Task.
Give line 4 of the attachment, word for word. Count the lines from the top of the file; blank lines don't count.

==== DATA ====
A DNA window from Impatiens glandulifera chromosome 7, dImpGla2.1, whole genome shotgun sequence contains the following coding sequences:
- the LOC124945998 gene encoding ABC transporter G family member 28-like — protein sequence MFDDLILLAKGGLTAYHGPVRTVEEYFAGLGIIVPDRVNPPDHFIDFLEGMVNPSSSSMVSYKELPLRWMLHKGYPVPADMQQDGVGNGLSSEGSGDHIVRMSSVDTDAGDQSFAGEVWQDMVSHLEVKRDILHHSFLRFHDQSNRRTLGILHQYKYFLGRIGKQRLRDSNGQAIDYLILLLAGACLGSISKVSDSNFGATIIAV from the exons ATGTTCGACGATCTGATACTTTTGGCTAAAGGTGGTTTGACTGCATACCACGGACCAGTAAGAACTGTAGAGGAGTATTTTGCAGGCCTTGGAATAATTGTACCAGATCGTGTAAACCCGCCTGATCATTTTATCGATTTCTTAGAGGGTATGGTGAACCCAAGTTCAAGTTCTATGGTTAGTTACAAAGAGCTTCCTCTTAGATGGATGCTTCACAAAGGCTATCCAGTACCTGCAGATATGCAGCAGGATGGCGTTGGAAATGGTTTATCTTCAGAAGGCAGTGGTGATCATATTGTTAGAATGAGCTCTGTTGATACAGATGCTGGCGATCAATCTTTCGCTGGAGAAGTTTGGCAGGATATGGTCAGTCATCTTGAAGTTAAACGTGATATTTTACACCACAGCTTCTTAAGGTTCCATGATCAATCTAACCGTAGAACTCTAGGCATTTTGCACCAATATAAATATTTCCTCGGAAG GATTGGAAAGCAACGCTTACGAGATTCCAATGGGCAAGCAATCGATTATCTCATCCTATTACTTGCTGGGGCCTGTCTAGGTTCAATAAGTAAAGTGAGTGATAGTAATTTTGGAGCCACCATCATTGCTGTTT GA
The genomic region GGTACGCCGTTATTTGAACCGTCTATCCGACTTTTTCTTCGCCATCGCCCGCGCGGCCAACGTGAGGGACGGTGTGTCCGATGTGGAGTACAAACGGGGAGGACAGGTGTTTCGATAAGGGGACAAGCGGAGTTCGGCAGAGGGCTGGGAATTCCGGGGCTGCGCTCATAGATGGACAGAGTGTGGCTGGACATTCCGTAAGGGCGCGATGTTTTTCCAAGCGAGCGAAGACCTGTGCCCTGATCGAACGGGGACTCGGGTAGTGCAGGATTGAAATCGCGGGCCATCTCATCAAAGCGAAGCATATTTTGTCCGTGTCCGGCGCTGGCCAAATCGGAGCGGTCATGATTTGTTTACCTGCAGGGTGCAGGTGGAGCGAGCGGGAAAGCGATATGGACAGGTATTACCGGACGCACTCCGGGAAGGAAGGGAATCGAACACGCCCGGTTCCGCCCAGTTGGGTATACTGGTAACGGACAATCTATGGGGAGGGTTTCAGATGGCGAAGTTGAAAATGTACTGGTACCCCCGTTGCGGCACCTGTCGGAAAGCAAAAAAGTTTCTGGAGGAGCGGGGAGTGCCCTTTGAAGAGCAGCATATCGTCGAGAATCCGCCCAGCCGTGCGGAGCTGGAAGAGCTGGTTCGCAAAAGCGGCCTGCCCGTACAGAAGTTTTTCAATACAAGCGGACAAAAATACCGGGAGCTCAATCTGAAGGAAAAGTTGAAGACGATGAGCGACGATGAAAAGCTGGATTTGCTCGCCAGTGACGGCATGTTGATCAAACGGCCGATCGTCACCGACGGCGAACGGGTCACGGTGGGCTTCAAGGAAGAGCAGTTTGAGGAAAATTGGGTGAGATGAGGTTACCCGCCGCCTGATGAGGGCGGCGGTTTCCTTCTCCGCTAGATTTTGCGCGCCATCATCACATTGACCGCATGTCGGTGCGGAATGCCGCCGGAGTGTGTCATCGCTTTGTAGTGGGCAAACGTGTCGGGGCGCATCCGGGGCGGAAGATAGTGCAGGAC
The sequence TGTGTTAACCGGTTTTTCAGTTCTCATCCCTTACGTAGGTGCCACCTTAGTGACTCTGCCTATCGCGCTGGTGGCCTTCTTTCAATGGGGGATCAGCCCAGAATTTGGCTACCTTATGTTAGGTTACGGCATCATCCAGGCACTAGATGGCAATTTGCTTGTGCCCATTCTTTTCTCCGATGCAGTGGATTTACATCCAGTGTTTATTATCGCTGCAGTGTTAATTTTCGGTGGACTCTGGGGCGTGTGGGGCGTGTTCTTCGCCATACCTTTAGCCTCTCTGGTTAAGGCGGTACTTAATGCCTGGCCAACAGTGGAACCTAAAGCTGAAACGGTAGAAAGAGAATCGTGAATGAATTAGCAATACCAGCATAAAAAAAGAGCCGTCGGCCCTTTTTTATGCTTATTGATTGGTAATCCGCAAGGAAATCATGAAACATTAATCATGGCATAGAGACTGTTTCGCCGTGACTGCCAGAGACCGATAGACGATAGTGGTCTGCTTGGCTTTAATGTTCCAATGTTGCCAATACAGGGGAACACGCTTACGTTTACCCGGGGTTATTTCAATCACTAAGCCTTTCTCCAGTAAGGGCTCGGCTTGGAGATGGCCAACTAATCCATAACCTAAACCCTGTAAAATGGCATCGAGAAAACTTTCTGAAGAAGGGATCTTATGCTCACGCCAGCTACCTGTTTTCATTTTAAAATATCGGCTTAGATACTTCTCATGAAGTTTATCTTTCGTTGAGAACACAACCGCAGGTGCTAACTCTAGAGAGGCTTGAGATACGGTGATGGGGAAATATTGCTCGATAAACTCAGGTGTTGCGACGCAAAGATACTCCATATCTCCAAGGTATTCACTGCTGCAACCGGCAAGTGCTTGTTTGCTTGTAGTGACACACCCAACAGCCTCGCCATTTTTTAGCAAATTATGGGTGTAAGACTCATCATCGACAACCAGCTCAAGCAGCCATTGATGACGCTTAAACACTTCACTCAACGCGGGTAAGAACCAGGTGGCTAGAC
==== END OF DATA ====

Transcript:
The sequence TGTGTTAACCGGTTTTTCAGTTCTCATCCCTTACGTAGGTGCCACCTTAGTGACTCTGCCTATCGCGCTGGTGGCCTTCTTTCAATGGGGGATCAGCCCAGAATTTGGCTACCTTATGTTAGGTTACGGCATCATCCAGGCACTAGATGGCAATTTGCTTGTGCCCATTCTTTTCTCCGATGCAGTGGATTTACATCCAGTGTTTATTATCGCTGCAGTGTTAATTTTCGGTGGACTCTGGGGCGTGTGGGGCGTGTTCTTCGCCATACCTTTAGCCTCTCTGGTTAAGGCGGTACTTAATGCCTGGCCAACAGTGGAACCTAAAGCTGAAACGGTAGAAAGAGAATCGTGAATGAATTAGCAATACCAGCATAAAAAAAGAGCCGTCGGCCCTTTTTTATGCTTATTGATTGGTAATCCGCAAGGAAATCATGAAACATTAATCATGGCATAGAGACTGTTTCGCCGTGACTGCCAGAGACCGATAGACGATAGTGGTCTGCTTGGCTTTAATGTTCCAATGTTGCCAATACAGGGGAACACGCTTACGTTTACCCGGGGTTATTTCAATCACTAAGCCTTTCTCCAGTAAGGGCTCGGCTTGGAGATGGCCAACTAATCCATAACCTAAACCCTGTAAAATGGCATCGAGAAAACTTTCTGAAGAAGGGATCTTATGCTCACGCCAGCTACCTGTTTTCATTTTAAAATATCGGCTTAGATACTTCTCATGAAGTTTATCTTTCGTTGAGAACACAACCGCAGGTGCTAACTCTAGAGAGGCTTGAGATACGGTGATGGGGAAATATTGCTCGATAAACTCAGGTGTTGCGACGCAAAGATACTCCATATCTCCAAGGTATTCACTGCTGCAACCGGCAAGTGCTTGTTTGCTTGTAGTGACACACCCAACAGCCTCGCCATTTTTTAGCAAATTATGGGTGTAAGACTCATCATCGACAACCAGCTCAAGCAGCCATTGATGACGCTTAAACACTTCACTCAACGCGGGTAAGAACCAGGTGGCTAGAC